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24th Apr 2019

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Irish court orders probe into Facebook privacy case

Ireland's high court on Tuesday (20 October) ordered a privacy abuse probe into Facebook.

The court decision means that Ireland's privacy watchdog will have to launch an investigation on whether to suspend the transfer of European Facebook users' data to the United States.

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  • Facebook has its main data servers in the United States (Photo: Tom Raftery)

"The commissioner is obliged now to investigate the complaint … and I've absolutely no doubt that she will proceed to do so", said Ireland's high court judge, Gerard Hogan.

Facebook has its international headquarters in Dublin.

Ireland's data protection commissioner had initially opposed the probe because the social media giant is covered by a so-called Safe Harbour agreement between the US and the EU.

Safe Harbour is an executive decision by the European Commission, which determined in 2000 that the US provides an adequate level of protection of EU nationals' data.

Several thousand other US-based companies, including Google and Apple, are also listed in the self-certification scheme.

But the European Court of Justice earlier this month declared the agreement invalid following a legal battle by Austrian privacy campaigner Max Schrems.

Schrems had argued that Facebook could not protect his data because the US National Security Agency (NSA) uses covert software to hoover it up, according to revelations from whistleblower Edward Snowden.

Schrems also remains sceptical that Ireland's data protection commissioner, Helen Dixon, will pursue the investigation with any zeal.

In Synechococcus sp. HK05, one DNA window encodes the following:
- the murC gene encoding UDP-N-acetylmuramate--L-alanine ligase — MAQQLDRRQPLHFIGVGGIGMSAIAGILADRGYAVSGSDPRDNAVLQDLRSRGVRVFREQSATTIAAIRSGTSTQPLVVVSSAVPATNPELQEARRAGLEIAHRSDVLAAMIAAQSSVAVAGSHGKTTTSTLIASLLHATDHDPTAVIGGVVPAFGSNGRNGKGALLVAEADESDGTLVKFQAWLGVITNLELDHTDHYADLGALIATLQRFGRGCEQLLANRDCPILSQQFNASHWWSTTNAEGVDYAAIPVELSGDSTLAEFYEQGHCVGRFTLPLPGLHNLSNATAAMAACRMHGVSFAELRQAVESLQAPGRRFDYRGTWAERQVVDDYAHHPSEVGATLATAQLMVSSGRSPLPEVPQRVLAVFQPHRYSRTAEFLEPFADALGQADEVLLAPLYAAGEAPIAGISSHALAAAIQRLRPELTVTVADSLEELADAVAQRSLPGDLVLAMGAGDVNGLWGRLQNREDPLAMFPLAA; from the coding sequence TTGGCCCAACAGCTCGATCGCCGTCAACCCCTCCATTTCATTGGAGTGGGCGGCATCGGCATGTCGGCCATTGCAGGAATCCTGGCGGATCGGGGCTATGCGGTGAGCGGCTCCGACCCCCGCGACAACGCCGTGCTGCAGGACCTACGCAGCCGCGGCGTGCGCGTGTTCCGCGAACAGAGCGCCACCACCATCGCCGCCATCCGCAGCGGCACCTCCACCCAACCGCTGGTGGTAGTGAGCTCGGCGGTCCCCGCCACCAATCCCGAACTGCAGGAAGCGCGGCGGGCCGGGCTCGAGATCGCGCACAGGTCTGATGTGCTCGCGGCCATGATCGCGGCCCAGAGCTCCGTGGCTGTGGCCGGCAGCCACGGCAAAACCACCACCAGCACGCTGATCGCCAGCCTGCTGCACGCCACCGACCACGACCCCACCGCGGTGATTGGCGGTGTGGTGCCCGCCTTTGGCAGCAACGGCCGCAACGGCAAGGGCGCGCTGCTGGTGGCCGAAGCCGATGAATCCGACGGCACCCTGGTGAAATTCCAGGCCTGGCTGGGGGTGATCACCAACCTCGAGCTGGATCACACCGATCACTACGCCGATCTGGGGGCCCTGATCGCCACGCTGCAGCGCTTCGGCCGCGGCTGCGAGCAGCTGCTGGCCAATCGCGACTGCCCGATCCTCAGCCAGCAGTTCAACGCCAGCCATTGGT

"Given my experience, I doubt that what is today mainly a 'tech business protection authority' will wake up tomorrow and turn into real 'data protection authority' - but I guess we'll see soon", he said.

But Dixon, in a statement on Tuesday, said she would comply with judge Hogan's ruling.

"My office will now proceed to investigate the substance of the complaint with all due diligence", she said.

The move signals the start of the first investigation by a European data authority into how the NSA accessed personal data of EU nationals held by a US company.

The European Commission had also highlighted access concerns.

In a 2013 review on Safe Harbour, the Commission said that US authorities may have accessed transferred personal data and processed it in ways that was "beyond what was strictly necessary and proportionate to the protection of national security".

Facebook, for its part, denies giving the US spy agency any back-door access to its data servers.

"Facebook is not and has never been part of any program to give the US government direct access to our servers", said a spokesperson.

The company said it would "respond to enquiries from the Irish Data Protection Commission as they examine the protections for the transfer of personal data under applicable law".

Facebook can still transfer data from Europe to the United States despite an invalidated Safe Harbour.

The company, along with others under the agreement, is using other legal structures to transfer the information.

But some legal experts say the alternative transfer methods, including so-called model contract clauses, will not offer much protection either.

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The success of the new general data protection regulation (GDPR) will depend on whether data protection authorities enforce the new rules - which, in turn, will be at least partly determined by how many people they employ.

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The EU starts enforcing its general data protection regulation on 25 May - but Belgium, Bulgaria, Cyprus, Czech Republic, Greece, Hungary, Lithuania and Slovenia won't be ready. The delay will cause legal uncertainty.

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